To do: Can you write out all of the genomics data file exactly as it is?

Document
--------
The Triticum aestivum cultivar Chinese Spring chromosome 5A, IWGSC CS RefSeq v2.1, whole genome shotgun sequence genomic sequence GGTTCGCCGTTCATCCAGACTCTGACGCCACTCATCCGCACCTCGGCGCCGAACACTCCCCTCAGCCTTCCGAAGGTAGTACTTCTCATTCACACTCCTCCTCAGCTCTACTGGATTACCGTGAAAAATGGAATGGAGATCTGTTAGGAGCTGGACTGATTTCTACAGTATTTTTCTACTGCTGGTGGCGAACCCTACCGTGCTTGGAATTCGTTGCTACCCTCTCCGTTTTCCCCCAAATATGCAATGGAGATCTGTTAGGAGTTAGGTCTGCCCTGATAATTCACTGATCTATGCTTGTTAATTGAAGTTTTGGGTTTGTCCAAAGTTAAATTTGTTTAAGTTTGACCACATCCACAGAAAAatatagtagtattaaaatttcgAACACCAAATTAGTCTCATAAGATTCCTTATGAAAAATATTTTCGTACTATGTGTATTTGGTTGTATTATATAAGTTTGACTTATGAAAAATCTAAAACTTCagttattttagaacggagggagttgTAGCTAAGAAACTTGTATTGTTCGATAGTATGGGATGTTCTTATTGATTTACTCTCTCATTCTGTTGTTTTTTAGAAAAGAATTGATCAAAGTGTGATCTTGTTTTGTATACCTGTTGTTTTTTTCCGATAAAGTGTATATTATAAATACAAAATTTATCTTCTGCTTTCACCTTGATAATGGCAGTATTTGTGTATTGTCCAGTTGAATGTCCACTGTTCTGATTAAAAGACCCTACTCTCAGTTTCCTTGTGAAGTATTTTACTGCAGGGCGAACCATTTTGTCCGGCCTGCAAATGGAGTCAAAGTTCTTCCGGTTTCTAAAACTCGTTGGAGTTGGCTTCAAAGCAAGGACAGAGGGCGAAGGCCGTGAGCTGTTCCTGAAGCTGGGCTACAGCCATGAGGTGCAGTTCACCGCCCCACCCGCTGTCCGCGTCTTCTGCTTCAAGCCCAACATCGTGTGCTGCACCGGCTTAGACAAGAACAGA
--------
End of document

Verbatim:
The Triticum aestivum cultivar Chinese Spring chromosome 5A, IWGSC CS RefSeq v2.1, whole genome shotgun sequence genomic sequence GGTTCGCCGTTCATCCAGACTCTGACGCCACTCATCCGCACCTCGGCGCCGAACACTCCCCTCAGCCTTCCGAAGGTAGTACTTCTCATTCACACTCCTCCTCAGCTCTACTGGATTACCGTGAAAAATGGAATGGAGATCTGTTAGGAGCTGGACTGATTTCTACAGTATTTTTCTACTGCTGGTGGCGAACCCTACCGTGCTTGGAATTCGTTGCTACCCTCTCCGTTTTCCCCCAAATATGCAATGGAGATCTGTTAGGAGTTAGGTCTGCCCTGATAATTCACTGATCTATGCTTGTTAATTGAAGTTTTGGGTTTGTCCAAAGTTAAATTTGTTTAAGTTTGACCACATCCACAGAAAAatatagtagtattaaaatttcgAACACCAAATTAGTCTCATAAGATTCCTTATGAAAAATATTTTCGTACTATGTGTATTTGGTTGTATTATATAAGTTTGACTTATGAAAAATCTAAAACTTCagttattttagaacggagggagttgTAGCTAAGAAACTTGTATTGTTCGATAGTATGGGATGTTCTTATTGATTTACTCTCTCATTCTGTTGTTTTTTAGAAAAGAATTGATCAAAGTGTGATCTTGTTTTGTATACCTGTTGTTTTTTTCCGATAAAGTGTATATTATAAATACAAAATTTATCTTCTGCTTTCACCTTGATAATGGCAGTATTTGTGTATTGTCCAGTTGAATGTCCACTGTTCTGATTAAAAGACCCTACTCTCAGTTTCCTTGTGAAGTATTTTACTGCAGGGCGAACCATTTTGTCCGGCCTGCAAATGGAGTCAAAGTTCTTCCGGTTTCTAAAACTCGTTGGAGTTGGCTTCAAAGCAAGGACAGAGGGCGAAGGCCGTGAGCTGTTCCTGAAGCTGGGCTACAGCCATGAGGTGCAGTTCACCGCCCCACCCGCTGTCCGCGTCTTCTGCTTCAAGCCCAACATCGTGTGCTGCACCGGCTTAGACAAGAACAGA